AARP Eye Center
A new state law improves power of attorney rules to better protect vulnerable Oklahomans from financial exploitation.
A power of attorney is a legal document through which an individual (called a principal) authorizes someone else (called an agent) to manage the principal’s money. The law allows a family caregiver who has power of attorney to continue in that role, even if the loved one becomes incapacitated and needs a guardian. Previously, power of attorney documents were terminated if the principal became incapacitated and a guardian was assigned. Now, the court will oversee both the guardian and the agent, whether one person or two are filling those roles.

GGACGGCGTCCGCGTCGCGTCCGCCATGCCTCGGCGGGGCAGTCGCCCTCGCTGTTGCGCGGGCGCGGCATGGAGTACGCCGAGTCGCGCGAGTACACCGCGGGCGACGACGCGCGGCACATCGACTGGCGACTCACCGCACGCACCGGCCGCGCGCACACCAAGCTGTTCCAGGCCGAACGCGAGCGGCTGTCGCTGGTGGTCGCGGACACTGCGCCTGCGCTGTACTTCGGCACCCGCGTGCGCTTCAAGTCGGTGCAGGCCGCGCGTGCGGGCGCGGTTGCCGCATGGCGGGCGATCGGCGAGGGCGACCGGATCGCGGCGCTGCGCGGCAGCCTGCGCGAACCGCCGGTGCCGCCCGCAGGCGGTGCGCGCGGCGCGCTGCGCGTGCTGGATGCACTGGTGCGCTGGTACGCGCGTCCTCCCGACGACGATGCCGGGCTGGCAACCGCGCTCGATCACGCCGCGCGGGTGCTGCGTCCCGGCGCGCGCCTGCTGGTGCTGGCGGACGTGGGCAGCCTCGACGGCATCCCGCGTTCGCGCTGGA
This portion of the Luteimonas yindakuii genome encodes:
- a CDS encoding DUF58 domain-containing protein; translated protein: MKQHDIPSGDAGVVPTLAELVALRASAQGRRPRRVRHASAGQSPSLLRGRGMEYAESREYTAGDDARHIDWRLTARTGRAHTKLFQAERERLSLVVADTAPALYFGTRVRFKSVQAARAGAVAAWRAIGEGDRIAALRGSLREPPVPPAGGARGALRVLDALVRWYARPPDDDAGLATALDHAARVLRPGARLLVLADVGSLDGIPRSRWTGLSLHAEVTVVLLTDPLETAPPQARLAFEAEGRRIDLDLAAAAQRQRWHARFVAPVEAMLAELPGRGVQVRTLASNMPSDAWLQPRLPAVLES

“This law helps ensure that the individual’s wishes will be followed,” said Joe Ann Vermillion, president of AARP Oklahoma.
AARP Oklahoma advocated for the law, which took effect Nov. 1. For more information, go to aarp.org/ok.